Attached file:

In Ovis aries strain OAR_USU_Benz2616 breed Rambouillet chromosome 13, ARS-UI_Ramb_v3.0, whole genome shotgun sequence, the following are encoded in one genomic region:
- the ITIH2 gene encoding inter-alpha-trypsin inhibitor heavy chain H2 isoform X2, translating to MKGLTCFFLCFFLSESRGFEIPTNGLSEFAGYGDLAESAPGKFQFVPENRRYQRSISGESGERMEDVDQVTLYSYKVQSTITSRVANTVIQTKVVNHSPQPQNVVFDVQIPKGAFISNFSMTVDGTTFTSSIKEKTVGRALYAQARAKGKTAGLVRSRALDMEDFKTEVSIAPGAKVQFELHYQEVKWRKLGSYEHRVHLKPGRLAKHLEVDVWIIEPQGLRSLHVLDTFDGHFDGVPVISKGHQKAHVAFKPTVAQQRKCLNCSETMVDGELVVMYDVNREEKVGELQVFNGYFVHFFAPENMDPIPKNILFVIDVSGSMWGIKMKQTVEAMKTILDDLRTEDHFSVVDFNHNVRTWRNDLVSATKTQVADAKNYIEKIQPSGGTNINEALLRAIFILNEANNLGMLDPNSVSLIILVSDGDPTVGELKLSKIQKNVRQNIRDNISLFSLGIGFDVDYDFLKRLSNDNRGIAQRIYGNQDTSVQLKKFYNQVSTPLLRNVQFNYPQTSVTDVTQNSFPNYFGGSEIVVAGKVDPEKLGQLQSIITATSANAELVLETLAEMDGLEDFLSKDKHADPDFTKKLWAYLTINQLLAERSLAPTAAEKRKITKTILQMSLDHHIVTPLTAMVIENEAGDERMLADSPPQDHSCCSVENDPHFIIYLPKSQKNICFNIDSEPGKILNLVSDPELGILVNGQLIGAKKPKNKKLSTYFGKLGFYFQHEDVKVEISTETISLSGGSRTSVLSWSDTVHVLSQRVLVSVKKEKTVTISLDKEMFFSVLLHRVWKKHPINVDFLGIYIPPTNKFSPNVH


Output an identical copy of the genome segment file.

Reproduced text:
In Ovis aries strain OAR_USU_Benz2616 breed Rambouillet chromosome 13, ARS-UI_Ramb_v3.0, whole genome shotgun sequence, the following are encoded in one genomic region:
- the ITIH2 gene encoding inter-alpha-trypsin inhibitor heavy chain H2 isoform X2, translating to MKGLTCFFLCFFLSESRGFEIPTNGLSEFAGYGDLAESAPGKFQFVPENRRYQRSISGESGERMEDVDQVTLYSYKVQSTITSRVANTVIQTKVVNHSPQPQNVVFDVQIPKGAFISNFSMTVDGTTFTSSIKEKTVGRALYAQARAKGKTAGLVRSRALDMEDFKTEVSIAPGAKVQFELHYQEVKWRKLGSYEHRVHLKPGRLAKHLEVDVWIIEPQGLRSLHVLDTFDGHFDGVPVISKGHQKAHVAFKPTVAQQRKCLNCSETMVDGELVVMYDVNREEKVGELQVFNGYFVHFFAPENMDPIPKNILFVIDVSGSMWGIKMKQTVEAMKTILDDLRTEDHFSVVDFNHNVRTWRNDLVSATKTQVADAKNYIEKIQPSGGTNINEALLRAIFILNEANNLGMLDPNSVSLIILVSDGDPTVGELKLSKIQKNVRQNIRDNISLFSLGIGFDVDYDFLKRLSNDNRGIAQRIYGNQDTSVQLKKFYNQVSTPLLRNVQFNYPQTSVTDVTQNSFPNYFGGSEIVVAGKVDPEKLGQLQSIITATSANAELVLETLAEMDGLEDFLSKDKHADPDFTKKLWAYLTINQLLAERSLAPTAAEKRKITKTILQMSLDHHIVTPLTAMVIENEAGDERMLADSPPQDHSCCSVENDPHFIIYLPKSQKNICFNIDSEPGKILNLVSDPELGILVNGQLIGAKKPKNKKLSTYFGKLGFYFQHEDVKVEISTETISLSGGSRTSVLSWSDTVHVLSQRVLVSVKKEKTVTISLDKEMFFSVLLHRVWKKHPINVDFLGIYIPPTNKFSPNVH